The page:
15th Amendment: Summary, Significance & Facts

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  • 0:00 What was the 15th Amendment?
  • 0:49 Historical Background
  • 1:50 Southern Resistance
  • 2:59 Political Significance
  • 4:03 Lesson Summary
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Lesson Transcript
Instructor: Michael Knoedl

Michael teaches high school Social Studies and has a M.S. in Sports Management.

No matter their color, most Americans over 18 can register to vote. However, this has not always been the case. In this lesson, you'll learn how the 15th Amendment to the U.S. Constitution altered the profile of the voting booth.

What Was the 15th Amendment?

The 15th Amendment to the U.S. Constitution was one of three changes made to the U.S. Constitution after the Civil War. Collectively, the 13th, 14th and 15th Amendments were known as the Civil War Amendments. The purpose of the 15th Amendment was to ensure that states or communities were not denying men the right to vote simply based on their race. The right to vote is known as suffrage.

The 15th Amendment, which was ratified in 1870, contained two sections. Section One stated that ''The right of citizens...to vote shall not be denied or abridged...on account of race, color, or previous condition of servitude.'' Section Two granted the U.S. Congress the power to enforcement through legislation.

Historical Background

Immediately after the Civil War, America needed to rebuild itself both structurally and socially. As the President of the United States, Andrew Johnson led the campaign to obtain the congressional votes needed to ratify the 13th Amendment, which abolished slavery. To be readmitted to the Union, states had to support the amendment.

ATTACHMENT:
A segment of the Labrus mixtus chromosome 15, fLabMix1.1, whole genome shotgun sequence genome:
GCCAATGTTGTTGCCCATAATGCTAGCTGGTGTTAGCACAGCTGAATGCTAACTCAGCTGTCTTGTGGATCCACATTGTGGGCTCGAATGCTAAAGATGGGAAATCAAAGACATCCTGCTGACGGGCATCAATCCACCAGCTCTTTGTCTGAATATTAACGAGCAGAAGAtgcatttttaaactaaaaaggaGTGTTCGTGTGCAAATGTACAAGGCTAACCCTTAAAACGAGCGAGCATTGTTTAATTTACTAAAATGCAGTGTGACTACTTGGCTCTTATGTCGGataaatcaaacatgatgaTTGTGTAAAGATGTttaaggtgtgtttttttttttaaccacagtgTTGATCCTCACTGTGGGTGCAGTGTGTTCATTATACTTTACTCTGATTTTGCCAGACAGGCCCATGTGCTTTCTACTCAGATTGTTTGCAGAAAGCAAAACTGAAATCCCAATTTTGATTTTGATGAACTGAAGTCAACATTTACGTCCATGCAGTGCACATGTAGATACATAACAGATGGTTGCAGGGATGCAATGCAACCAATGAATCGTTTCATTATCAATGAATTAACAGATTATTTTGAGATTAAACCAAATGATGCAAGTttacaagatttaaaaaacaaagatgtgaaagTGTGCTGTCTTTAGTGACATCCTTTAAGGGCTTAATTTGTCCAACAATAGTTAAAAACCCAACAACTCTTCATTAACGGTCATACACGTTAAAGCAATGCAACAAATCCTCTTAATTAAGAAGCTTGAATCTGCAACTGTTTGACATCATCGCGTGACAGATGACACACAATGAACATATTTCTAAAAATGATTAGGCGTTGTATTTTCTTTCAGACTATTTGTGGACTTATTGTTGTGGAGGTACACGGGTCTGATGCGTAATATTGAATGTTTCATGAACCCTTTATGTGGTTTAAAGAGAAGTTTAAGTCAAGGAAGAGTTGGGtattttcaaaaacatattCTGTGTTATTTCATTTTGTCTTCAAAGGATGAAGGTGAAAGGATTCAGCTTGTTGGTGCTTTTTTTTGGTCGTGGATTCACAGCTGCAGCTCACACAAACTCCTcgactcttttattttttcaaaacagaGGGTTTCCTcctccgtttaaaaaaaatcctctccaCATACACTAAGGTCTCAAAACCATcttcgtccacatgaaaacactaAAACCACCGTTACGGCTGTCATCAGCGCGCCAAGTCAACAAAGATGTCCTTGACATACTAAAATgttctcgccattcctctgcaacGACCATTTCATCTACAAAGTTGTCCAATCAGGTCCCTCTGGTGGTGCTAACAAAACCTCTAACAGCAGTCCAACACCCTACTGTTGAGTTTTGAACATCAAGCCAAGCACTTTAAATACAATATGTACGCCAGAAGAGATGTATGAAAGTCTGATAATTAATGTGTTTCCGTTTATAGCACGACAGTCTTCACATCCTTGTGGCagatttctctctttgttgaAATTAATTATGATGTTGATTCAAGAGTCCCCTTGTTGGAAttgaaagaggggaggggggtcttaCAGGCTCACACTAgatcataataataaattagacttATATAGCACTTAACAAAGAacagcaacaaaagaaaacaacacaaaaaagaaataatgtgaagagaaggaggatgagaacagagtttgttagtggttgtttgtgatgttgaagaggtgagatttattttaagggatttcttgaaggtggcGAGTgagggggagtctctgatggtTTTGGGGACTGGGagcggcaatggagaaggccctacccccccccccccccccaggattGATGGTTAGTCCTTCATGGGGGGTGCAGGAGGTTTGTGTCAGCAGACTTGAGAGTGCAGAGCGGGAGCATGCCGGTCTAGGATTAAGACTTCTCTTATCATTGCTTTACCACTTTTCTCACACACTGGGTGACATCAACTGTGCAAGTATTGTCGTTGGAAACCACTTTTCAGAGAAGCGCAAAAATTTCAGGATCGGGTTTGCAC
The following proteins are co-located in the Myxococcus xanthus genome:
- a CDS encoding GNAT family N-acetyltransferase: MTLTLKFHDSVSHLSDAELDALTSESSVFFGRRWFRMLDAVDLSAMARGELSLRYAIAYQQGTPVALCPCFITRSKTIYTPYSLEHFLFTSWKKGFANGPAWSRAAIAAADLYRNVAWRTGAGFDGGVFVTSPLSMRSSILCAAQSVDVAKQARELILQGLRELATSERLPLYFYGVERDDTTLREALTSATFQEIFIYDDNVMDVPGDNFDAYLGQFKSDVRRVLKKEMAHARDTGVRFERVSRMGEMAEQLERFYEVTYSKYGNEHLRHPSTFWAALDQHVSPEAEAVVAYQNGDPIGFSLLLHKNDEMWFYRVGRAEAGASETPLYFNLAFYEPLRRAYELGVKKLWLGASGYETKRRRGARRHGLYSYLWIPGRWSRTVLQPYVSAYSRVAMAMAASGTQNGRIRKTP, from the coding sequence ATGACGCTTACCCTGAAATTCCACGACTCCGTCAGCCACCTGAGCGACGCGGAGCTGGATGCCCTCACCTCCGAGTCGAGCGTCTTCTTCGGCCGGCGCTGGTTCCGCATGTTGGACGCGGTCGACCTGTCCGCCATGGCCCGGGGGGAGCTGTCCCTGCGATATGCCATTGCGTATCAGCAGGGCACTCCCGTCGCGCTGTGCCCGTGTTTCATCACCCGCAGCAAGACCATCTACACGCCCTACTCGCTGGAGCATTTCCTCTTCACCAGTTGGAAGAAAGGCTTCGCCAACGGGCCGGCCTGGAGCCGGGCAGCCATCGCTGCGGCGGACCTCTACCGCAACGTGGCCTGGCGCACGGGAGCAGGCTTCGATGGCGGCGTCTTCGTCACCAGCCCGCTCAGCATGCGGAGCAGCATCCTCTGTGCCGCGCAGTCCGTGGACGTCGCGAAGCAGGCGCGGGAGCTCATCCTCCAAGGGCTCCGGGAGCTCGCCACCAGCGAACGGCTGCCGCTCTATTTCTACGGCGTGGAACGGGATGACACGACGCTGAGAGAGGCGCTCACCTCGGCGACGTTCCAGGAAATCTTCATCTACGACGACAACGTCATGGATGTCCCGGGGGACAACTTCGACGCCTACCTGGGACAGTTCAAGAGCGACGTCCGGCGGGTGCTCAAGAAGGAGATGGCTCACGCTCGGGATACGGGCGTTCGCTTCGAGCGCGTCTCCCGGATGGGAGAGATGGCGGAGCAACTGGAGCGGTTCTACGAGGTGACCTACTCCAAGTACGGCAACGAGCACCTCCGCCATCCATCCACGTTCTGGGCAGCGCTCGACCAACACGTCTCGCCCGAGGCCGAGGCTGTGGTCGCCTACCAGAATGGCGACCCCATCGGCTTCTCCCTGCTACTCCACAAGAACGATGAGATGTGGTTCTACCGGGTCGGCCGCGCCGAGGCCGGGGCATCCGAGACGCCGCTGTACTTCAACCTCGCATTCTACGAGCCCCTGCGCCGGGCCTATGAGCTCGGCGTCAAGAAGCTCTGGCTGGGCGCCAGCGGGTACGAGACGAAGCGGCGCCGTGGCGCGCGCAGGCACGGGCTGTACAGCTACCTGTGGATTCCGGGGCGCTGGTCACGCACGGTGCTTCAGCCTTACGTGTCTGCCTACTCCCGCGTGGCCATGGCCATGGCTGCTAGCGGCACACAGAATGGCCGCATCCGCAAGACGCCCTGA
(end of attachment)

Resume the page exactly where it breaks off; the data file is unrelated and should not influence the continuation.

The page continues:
During the Reconstruction, or the rebuilding of the South, some Southern states still found ways to discriminate against former slaves and limit voting to white men only. For example, Southern states used black codes, which were laws to limit the labor and social rights of former slaves. These limitations on voting were overturned by the 15th Amendment, which President Andrew Johnson unsuccessfully attempted to veto, due to his lenient attitudes towards the former Confederate states and staunch support of state's rights. The term 'veto' refers to the president's constitutional right to reject congressional legislation.

Southern Resistance

Southern states resented the new laws imposed by the Northern states. For instance, members of the Ku Klux Klan (KKK) terrorized African American men and scared them away from voting. The Ku Klux Klan, or KKK, is the most well-known and oldest hate group in the United States. It was established during Reconstruction.

The KKK also targeted and attacked Republican leaders and white citizens who assisted former slaves in their attempts to vote. Additionally, Southern state legislatures started passing laws to inhibit African American voting.

For example, poll taxes, which charged a fee at the time of voting, kept most former slaves and many poor whites from voting because they could not afford the tax. Literacy tests forced voters to take an exam before being allowed to vote, which former slaves and poor whites could not pass because of their lack of education. The grandfather clause allowed any male to vote as long as his ancestors had voted prior to 1866, which naturally excluded African Americans.

Political Significance

As the last of the Civil War Amendments, the 15th Amendment allowed former slaves to gather and elect people to represent them, at least in theory. While white citizens who had supported the Confederacy lost their right to vote, former slaves gained the right to vote, which helped the Republican Party maintain temporary control of the South after the Civil War.

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